I have a transformer. It is a custom wound transformer for a old linear powersupply. As is common, it has two primary windings for supporting 115V and 230V operations (or, 120V and 240V as is now more common. the powersupply is old). So, the options are the following:
The owner of this powersupply bought the device in the USA and is now in Europe, so he wants to change the wireing such that this is possible. They desolered the transformer windings, but then got cold feet and stopped, worried they would damage the device (or themselves) if they rewired the transformer incorrectly. It was then handed to me and I now have to make sure it's done right.
However, the transformer doesn't have the wires labled. I wondered, what is the correct way to verify what pins are what coil, and more importantly, what orientation the coil has. It's obvoius in this case what the primary windings are since they were labled on the PCB, and those are the only ones unsolderd. I also know what two pins belong to the same windings with a simple continuity check.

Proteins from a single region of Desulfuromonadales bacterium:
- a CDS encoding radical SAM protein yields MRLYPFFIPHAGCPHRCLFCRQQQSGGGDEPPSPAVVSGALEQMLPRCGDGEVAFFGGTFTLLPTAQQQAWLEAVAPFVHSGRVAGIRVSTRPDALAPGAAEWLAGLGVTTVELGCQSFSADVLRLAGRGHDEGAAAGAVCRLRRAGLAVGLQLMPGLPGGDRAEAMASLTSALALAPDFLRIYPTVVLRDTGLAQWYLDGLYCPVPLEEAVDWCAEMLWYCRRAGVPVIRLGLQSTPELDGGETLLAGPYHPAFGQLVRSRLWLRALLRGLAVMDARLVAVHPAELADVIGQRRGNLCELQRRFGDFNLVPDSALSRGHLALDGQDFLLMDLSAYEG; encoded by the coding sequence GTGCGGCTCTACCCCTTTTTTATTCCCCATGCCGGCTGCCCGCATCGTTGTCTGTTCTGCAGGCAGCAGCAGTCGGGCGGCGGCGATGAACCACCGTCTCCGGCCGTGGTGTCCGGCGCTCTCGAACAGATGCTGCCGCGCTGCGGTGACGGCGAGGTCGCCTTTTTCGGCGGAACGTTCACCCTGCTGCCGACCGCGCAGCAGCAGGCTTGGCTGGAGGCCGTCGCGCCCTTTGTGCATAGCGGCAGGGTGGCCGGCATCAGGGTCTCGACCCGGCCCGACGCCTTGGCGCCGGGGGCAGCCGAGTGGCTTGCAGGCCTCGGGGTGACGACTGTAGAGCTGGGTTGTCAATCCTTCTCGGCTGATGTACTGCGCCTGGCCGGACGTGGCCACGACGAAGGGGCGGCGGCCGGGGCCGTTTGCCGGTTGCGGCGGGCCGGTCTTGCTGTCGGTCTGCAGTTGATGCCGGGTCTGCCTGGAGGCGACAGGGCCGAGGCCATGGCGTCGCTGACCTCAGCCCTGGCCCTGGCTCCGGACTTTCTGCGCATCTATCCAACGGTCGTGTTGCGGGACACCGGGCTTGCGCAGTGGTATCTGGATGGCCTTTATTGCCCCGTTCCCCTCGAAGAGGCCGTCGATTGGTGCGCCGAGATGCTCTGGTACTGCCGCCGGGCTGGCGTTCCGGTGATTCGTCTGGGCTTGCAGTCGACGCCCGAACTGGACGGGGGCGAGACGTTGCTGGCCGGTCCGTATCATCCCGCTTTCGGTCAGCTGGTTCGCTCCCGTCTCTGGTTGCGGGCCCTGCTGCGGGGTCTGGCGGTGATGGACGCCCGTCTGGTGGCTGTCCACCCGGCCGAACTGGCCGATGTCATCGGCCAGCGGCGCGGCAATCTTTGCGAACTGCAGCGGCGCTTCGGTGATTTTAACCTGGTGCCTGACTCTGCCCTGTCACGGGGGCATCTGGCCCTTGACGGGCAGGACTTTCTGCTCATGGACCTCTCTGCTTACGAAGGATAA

What I'm now worried about is the "orientation". What I don't want to do is this:
I have only limited tools to my disposal for now since I cannot use univerity instruments. All I have is a simple multimeter and an old analog oscilloscope.
I was thinking about applying, with a sound card, a low-frequency (say, 1kHz) signal. Since it is so low voltage, and higher frequency as the transformer is rated for, I expect that the voltages on the secondary would be on the order of milivolts, not able to turn on any of the circuitry. I could then apply this signal to one of the windings. By then using two channels of the oscilloscope, one for each winding, I could see what way the windings are in respect to each other (if I have one connected the "wrong" way I expect a near 180 degree phase shift, otherwise almost perfectly in phase).
Is this a good method? how is this done "propperly"? I would rather not fully dissasemble the powersupply to unsolder the secondary windings as well since this requires me to pretty much take the entire thing appart.